Updating Deliberate Metaphor Theory

Gerard Steen

This workshop presents an overview of new developments in Deliberate Metaphor Theory (DMT) and demonstrate how it can be applied in practice (Steen, in press). The first half of the workshop will outline how the three-dimensional model of Steen (2008) should be elaborated into a four-dimensional model related to utterance comprehension in discourse processing, adding the role of reference and world-building as a crucial and independent factor (cf. Reijnierse et al., 2018) to the original proposal. The second half of the workshop will show how this updated model can be formally operationalized by means of propositionalization and reveal how different uses of metaphor are predicted to elicit different mental representations.

Reijnierse, W.G., Burgers, C.J., Krennmayr, T., and G.J. Steen (2018). DMIP: A method for identifying potentially deliberate metaphor in language use. Corpus Pragmatics, 2(2), 129-147. 

Steen, G.J. (In press). Slowing metaphor down: Elaborating Deliberate Metaphor Theory. Amsterdam: John Benjamins.

Steen, G.J. (2008). The paradox of metaphor: Why we need a three-dimensional model for metaphor. Metaphor & Symbol 23, 213-241.  


Voluptuous, complex, and full-bodied: Metaphor translation in the world of wine

Allison Creed & Lettie Dorst

In this practical two-hour workshop, we present a theoretical, methodological, and gastronomic introduction to metaphor translation. The knowledge domain of wine and the genre of wine reviews, also referred to as tasting notes, will provide the platform to:

  • demonstrate the potential for metaphor, both conventional and creative, to shape and transform peoples sensory and emotional responses to wine; and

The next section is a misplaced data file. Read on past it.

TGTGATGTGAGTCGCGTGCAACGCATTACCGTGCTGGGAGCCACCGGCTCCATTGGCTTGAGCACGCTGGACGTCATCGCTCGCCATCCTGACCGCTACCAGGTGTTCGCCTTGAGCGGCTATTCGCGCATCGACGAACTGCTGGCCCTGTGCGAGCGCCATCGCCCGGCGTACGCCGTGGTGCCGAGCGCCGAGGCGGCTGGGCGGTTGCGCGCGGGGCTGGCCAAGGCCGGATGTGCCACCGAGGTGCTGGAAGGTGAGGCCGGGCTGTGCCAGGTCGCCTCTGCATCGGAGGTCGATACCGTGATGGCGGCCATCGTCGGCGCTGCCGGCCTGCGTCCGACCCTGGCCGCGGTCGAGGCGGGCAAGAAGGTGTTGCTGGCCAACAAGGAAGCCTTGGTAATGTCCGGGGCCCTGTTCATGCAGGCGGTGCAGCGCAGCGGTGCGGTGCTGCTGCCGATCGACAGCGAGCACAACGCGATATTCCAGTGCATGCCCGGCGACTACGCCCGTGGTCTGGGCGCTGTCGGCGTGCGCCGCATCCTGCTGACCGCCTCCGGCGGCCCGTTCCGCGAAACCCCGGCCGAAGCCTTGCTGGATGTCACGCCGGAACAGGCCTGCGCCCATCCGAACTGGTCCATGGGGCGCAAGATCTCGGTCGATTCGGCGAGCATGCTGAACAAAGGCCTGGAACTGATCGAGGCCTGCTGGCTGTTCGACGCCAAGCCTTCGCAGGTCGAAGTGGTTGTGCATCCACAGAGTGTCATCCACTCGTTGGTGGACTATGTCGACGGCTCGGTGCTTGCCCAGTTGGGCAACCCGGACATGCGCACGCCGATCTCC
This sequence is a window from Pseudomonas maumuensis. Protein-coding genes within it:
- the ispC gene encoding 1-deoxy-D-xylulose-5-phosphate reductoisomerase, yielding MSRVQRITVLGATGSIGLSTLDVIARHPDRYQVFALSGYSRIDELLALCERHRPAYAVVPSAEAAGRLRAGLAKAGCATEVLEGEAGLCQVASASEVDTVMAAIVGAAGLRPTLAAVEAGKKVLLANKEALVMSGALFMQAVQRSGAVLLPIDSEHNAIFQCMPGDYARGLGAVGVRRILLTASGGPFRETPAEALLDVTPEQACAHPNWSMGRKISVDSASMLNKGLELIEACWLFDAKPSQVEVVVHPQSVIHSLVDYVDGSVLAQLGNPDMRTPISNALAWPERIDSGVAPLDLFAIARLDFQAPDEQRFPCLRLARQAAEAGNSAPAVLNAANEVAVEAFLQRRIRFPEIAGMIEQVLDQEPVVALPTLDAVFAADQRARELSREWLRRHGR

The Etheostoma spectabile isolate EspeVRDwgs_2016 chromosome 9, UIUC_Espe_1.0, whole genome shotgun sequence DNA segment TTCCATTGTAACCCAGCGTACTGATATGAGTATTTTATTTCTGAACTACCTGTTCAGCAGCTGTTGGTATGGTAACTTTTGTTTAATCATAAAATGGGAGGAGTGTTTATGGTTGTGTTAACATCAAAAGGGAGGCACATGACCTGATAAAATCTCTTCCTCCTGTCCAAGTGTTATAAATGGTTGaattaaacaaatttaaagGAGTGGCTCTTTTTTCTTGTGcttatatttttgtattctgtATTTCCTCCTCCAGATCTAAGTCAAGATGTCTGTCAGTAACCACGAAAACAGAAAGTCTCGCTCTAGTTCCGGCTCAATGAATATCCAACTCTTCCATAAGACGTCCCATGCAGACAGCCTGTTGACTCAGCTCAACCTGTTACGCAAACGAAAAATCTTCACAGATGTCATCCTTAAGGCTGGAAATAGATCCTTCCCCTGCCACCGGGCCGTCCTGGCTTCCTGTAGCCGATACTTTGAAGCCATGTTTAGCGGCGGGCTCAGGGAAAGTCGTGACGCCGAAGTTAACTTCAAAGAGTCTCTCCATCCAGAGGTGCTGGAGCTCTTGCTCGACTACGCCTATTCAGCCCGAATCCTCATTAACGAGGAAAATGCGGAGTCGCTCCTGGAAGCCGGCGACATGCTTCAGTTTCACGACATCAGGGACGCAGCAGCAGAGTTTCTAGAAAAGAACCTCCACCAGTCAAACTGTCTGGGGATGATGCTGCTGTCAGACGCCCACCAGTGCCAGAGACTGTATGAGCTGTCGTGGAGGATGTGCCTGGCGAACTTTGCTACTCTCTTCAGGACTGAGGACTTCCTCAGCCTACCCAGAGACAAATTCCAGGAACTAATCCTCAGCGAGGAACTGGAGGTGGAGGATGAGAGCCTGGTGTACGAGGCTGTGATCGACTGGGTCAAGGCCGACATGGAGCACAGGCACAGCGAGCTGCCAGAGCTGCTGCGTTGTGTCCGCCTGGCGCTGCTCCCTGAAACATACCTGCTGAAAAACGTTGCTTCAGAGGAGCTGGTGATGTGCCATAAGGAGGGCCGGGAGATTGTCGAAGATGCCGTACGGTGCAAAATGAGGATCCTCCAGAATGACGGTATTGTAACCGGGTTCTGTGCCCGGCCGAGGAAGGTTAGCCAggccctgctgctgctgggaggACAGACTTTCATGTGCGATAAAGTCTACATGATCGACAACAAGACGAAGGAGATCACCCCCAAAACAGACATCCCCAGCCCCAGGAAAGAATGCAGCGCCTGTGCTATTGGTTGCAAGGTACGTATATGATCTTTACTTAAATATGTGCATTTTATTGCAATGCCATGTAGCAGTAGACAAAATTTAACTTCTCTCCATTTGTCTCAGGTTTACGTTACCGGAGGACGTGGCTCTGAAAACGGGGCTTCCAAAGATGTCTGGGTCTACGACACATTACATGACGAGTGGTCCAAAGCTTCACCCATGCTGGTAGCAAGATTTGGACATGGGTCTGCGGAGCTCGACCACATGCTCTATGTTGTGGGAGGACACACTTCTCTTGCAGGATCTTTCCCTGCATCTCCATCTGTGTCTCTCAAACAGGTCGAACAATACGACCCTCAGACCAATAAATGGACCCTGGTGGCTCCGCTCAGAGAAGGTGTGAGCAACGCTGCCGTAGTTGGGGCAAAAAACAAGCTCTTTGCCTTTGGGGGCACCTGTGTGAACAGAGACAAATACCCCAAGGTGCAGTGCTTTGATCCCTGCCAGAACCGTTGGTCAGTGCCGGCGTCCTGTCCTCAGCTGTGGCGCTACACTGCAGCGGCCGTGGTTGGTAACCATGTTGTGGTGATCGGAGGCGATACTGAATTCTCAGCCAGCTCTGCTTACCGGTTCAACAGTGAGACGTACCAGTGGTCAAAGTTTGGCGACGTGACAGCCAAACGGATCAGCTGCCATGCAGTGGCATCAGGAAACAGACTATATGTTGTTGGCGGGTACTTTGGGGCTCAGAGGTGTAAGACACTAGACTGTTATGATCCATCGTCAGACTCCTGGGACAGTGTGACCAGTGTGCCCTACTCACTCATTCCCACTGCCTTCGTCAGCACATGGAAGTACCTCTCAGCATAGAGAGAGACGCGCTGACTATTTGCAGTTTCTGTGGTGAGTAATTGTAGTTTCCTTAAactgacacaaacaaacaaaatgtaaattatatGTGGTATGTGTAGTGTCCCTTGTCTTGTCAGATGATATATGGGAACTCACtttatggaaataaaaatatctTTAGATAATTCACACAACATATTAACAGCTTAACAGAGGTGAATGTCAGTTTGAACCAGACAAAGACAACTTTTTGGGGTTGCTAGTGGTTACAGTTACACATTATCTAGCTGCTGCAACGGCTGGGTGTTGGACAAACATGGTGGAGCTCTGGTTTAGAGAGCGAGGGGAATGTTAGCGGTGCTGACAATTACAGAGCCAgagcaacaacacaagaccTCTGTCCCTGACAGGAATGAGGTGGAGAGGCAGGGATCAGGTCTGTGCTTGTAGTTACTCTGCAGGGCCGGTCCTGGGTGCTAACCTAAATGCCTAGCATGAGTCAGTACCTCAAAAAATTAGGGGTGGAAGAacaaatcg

• investigate the crucial role translation plays in providing linguistic and cultural mediation that ensures an accurate and consistent interpretation and appreciation of wine across different languages and cultures.

The workshop is organised as follows:

  1. an introduction to wine reviews and tasting notes > tasting, experiencing, and describing wine;
  2. an introduction to metaphor identification and analysis, using methods such as MIP (Pragglejaz Group, 2007) and multilingual MIPVU (Steen et al., 2010; Nacey et al., 2019), and reflecting on notions such as conventionality and creativity > analysing metaphor in wine reviews; and,
  3. an introduction to metaphor translation, using the models proposed by Newmark (1988) and Schäffner (2004), and reflecting on notions such as cultural appropriateness and stereotyping > translating metaphor in wine reviews.

Participants will be introduced to the process of wine appreciation—yes, you will be tasting wine—and develop a basic understanding of as well as basic skills in performing metaphor analysis and translation in wine reviews. We will do hands-on work with sample texts in different languages. Working in collaborative teams, participants will taste, write, and translate their own wine reviews. The workshop will culminate in a prize for the voted best lightning wine review.


Nacey, S., Dorst, A.G., Krennmayr, T., & Reijnierse, W.G. (Eds.) (2019). Metaphor identification in multiple languages: MIPVU around the world. Amsterdam: John Benjamins.

Newmark, P. (1988). A textbook of translation. New York: Prentice Hall.

Schäffner, C. (2004). Metaphor and translation: Some implications of a cognitive approach. Journal of Pragmatics, 36, 1253-1269.

Steen, G. J., Dorst, A. G., Herrmann, J. B., Kaal, A., Krennmayr, T., & Pasma, T. (2010). A method for linguistic metaphor identification: From MIP to MIPVU. Amsterdam: John Benjamins.

Pragglejaz Group (2007). MIP: A method for identifying metaphorically used words in discourse. Metaphor and Symbol22(1), 1-39.

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